This is an excellent essay, and I’ve been arguing this case for years.
To make a long analysis short(er), it seems that most processes of innovation have a “natural” growth rate. For agriculture, it’s 0.5 to 1 percent per year, which is why agrarian economies had that level of growth. For industry, it’s 1 to 10 percent. For technology, it’s 10 to 50 percent per year. You can get lucky and break that “speed limit”, but not sustainably. The risk levels become unacceptably high — unless you buy into the belief that no one who is affected by failure *cough* actually matters (which seems to be the rarely-admitted attitude of the Silicon Valley elite).
The above is why we distrust “get rich quick” schemes: they usually involve hidden risks, if they’re not outright cons. If someone claims to have an investing strategy that yields 50 percent per year, I’m going to have a lot of questions. Yet technology seems to buy into its own exceptionalism. And, sure, a well-run tech company probably can grow at 25 percent per year without obscene risk, but I’m not going to buy 500 percent.
For low-risk, low-growth businesses like, say, a parking garage empire which will have plenty of collateral even if it folds, you have traditional bank loans. For high-risk businesses targeting 200–400 percent annual growth, with 90% rates of failing before they become anything legitimate, you have VC. (VCs soften the blow of failure by pulling favors and arranging “acqui-hires”.) For mid-risk/mid-growth businesses, there’s nothing. VCs aren’t interested in 40% annual growth, but even an IT consulting LLC is too risky for traditional banks.
The current system, with its emphasis on hockey-sticks and unicorns, excludes everyone but those most willing to throw caution to the wind. Those people tend to be male and they tend to be under 30 and they tend to be privileged. I’d go further and say that the VC’s ideal founder is “semi-privileged”: pedigreed enough not to require too much mentorship in terms of how rich people think and talk, and naive/sheltered enough not to ask questions, but not well-connected enough to threaten the VCs. We certainly have a monoculture in terms of who gets funded, and it’s pumping out a lot of toxic and exclusionary ideas (e.g. open-plan offices, because no one ever gets sick or disabled; “Agile” micromanagement; ageist practices that make it impossible to hire an actual experienced/capable developer) that are now infecting the corporate mainstream (because bad management is “what the cool kids are doing”).
Bootstrapping seems to be uncommon and I think that the problem is that we have an extremely inefficient labor market. Capital markets have become so efficient that it’s ridiculous. When I was in HFT, arbitrage opportunities tended to exist for 50 microseconds. Capital market efficiency is nearly a solved problem. On the other hand, labor markets (except at the abysmal low end) are still based in the 19th-century world of trust, credentials, references, and reputation. This makes bootstrapping-via-consulting extremely difficult, because people have to play these 19th-century side games just to get work, and that makes consulting *as a way to veer toward a product company* even more difficult because it requires playing *three* games: getting the work, doing the work well, and investing in the product. If we could trim that down to two, we’d see a lot of improvement, more innovation, more options for workers, and thus less power in the Sand Hill Road manchild oligarchy.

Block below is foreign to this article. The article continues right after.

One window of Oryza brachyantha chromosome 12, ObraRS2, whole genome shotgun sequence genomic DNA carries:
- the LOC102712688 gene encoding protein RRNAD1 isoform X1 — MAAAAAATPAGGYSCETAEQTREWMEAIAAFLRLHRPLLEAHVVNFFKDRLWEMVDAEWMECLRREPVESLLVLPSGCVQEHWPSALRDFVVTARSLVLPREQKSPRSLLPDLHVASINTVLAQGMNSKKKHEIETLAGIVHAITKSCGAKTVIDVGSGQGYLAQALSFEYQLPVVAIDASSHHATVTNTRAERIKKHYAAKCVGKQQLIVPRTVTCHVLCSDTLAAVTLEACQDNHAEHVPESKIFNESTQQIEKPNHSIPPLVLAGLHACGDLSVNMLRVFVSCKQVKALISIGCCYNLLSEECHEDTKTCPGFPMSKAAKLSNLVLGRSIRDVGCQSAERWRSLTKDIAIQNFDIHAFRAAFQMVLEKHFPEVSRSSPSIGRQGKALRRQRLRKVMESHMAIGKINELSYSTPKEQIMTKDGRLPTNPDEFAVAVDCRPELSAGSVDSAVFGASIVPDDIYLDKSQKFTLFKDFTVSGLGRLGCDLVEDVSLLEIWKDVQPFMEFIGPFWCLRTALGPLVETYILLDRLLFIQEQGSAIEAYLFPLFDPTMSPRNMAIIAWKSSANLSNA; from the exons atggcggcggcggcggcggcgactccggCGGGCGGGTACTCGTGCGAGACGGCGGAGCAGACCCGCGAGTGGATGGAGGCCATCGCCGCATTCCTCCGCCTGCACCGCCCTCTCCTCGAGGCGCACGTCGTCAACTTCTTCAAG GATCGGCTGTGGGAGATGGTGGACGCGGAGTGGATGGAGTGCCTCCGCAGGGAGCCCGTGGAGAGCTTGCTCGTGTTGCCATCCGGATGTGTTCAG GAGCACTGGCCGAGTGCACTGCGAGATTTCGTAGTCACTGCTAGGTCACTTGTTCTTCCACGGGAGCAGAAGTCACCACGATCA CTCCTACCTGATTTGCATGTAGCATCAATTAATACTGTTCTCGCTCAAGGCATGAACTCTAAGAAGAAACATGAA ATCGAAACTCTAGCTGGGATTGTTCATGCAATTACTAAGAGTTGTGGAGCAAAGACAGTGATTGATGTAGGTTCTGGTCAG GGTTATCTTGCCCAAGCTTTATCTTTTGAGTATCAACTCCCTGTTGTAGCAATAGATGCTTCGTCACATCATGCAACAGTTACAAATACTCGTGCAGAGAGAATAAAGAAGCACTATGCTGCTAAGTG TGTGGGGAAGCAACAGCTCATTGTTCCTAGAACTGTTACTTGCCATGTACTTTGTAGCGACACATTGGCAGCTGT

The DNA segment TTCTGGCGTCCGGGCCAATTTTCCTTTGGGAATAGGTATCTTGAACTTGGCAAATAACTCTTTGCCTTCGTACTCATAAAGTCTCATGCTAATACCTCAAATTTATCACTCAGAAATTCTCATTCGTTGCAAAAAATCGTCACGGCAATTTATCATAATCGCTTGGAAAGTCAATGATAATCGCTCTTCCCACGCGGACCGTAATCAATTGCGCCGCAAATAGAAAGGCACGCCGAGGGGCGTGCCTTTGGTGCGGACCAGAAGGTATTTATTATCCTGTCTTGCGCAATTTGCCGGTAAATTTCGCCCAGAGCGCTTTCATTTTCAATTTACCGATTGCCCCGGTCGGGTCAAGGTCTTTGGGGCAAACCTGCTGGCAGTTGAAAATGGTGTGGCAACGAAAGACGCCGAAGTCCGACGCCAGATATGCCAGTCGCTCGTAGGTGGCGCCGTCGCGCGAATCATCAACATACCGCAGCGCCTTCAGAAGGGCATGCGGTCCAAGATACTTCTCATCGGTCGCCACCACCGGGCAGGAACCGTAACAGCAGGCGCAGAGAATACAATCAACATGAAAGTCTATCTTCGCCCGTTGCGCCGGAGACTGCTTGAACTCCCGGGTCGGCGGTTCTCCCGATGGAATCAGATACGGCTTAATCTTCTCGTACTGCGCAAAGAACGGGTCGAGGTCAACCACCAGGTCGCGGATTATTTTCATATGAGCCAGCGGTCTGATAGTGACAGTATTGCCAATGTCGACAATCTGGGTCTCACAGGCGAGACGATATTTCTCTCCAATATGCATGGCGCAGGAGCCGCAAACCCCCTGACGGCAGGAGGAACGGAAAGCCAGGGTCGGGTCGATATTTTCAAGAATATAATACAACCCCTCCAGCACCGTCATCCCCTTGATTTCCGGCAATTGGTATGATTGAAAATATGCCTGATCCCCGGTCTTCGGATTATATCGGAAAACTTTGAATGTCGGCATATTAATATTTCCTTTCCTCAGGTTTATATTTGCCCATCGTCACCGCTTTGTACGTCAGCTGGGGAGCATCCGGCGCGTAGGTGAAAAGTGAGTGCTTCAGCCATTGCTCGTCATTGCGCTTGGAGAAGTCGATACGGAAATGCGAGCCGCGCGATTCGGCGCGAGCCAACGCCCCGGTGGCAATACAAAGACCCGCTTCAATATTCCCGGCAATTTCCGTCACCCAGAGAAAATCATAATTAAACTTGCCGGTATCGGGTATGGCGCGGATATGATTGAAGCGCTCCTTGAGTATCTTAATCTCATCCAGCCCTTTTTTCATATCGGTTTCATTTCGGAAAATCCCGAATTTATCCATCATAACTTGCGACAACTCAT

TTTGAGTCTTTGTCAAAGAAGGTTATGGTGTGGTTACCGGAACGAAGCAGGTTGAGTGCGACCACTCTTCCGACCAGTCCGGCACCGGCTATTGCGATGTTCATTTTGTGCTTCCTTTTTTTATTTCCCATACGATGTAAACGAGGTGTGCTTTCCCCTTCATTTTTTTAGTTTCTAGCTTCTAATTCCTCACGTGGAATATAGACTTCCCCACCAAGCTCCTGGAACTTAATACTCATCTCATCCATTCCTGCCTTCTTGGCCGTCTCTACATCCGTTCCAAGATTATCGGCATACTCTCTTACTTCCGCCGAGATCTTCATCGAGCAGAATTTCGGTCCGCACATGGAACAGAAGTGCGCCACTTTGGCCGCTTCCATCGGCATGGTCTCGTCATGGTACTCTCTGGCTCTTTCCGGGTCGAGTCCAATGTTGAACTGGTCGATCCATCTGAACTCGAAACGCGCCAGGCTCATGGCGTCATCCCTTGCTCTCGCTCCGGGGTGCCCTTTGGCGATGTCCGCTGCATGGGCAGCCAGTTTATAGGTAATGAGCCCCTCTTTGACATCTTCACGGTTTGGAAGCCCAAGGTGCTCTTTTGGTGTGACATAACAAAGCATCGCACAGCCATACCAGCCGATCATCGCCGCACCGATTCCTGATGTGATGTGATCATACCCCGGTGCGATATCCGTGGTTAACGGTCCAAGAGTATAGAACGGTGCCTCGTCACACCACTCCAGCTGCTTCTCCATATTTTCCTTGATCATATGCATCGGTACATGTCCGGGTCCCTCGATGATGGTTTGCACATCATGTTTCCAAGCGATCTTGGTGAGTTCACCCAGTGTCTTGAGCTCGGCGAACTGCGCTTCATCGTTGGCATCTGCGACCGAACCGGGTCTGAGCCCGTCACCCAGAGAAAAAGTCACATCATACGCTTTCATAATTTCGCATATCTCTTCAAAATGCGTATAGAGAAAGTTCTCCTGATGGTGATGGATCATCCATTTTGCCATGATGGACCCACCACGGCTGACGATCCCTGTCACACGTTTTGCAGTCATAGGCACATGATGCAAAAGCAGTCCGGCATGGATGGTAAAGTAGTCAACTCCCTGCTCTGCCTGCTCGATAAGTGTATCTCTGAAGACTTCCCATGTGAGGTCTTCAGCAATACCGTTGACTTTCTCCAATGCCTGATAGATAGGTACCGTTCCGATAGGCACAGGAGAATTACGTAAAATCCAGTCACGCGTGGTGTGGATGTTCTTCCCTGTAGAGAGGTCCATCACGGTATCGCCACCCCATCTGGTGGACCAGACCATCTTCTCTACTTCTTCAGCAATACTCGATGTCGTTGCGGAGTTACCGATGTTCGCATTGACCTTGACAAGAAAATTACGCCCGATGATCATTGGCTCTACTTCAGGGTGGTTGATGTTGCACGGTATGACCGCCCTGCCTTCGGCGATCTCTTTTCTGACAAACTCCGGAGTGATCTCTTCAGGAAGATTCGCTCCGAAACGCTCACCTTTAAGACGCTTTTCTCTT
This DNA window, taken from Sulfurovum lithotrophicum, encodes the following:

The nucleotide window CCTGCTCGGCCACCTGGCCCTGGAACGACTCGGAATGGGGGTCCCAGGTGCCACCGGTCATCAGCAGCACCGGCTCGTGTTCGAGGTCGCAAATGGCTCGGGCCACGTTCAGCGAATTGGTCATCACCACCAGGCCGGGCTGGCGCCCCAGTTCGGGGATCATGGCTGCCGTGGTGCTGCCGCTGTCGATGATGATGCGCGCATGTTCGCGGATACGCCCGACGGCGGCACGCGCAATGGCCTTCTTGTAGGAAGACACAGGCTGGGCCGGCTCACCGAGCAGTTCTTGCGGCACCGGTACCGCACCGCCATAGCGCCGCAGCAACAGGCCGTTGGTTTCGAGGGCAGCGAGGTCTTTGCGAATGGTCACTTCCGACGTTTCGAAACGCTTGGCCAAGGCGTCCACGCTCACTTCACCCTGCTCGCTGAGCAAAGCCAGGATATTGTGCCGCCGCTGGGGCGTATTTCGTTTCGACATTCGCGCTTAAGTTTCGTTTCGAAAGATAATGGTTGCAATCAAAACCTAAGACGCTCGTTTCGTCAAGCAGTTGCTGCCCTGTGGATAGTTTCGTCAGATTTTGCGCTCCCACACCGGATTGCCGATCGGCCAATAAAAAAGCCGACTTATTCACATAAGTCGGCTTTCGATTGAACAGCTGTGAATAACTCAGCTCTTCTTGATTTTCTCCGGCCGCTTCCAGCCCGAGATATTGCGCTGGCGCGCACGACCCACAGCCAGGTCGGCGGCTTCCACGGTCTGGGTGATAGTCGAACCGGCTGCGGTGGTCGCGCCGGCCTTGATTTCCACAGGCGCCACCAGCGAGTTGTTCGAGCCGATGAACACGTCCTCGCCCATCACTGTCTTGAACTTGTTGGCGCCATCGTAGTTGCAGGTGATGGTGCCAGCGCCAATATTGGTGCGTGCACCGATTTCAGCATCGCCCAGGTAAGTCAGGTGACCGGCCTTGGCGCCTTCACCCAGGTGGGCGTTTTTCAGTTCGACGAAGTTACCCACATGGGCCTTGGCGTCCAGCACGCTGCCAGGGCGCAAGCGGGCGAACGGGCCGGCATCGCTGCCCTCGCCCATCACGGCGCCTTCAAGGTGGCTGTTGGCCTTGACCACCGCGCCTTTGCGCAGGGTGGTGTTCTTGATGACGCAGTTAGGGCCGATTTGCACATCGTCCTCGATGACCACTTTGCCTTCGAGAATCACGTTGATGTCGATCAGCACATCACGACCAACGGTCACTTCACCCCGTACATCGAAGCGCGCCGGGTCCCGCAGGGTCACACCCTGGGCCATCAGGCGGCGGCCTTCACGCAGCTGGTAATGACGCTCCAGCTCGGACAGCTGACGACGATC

We absolutely need more diversity in the founding of new businesses. Most important, we need diversity of thought and worldview. It’s not that women are better than men or older people are better than the young. The lack of diversity, however, is symptomatic and causative of a homogeneity in thought that leads to mediocrity and metrics-obsession.
Our current generation of VC-backed startup founders aren’t lifelong technologists (as many previous-generation founders were) and they certainly aren’t challenging the old “Establishment”. They’re spoiled Millennials who want to be part of the Establishment, but just think they deserve to jump queue. In the 1950s, their daddies would make calls and place them in management positions that would take 20 years for anyone else to get. In 2016, they have to make it look like they actually earned it, so their daddies get them venture funding and “acqui-hires” when their bad ideas flop. Say what you want about Steve Jobs — he was many things, and not all good — but he wasn’t one of those glass-elevator brats and he wasn’t going for an “acqui-hire” and his company changed the world more than some damnable sexting app.
At any rate, I’d love to hear more about your proposed way of changing this ecosystem. I think that re-tooling ourselves to focus on the mid-risk/mid-growth business would benefit almost everyone. It’ll lead to more satisfied clients, better (less rushed) technical decisions, more useful products, and more career coherence (no stupid “pivots” or “sprints”) for those actually doing the work. I think the key is tackling labor-market inefficiency. It needs to be easier (a lot easier) to get clients. Right now, I think that many tech startups are pushed in the VC direction because, for all the complaint about VCs, it’s actually often easier to get started by setting off a “herd mentality” among VCs than by building a client base. So that becomes the path of least resistance. Of course, once you do that, you give complete control over your reputation to your backers, and you can no longer say “No” if you’re asked to bet the whole company on 17/Black.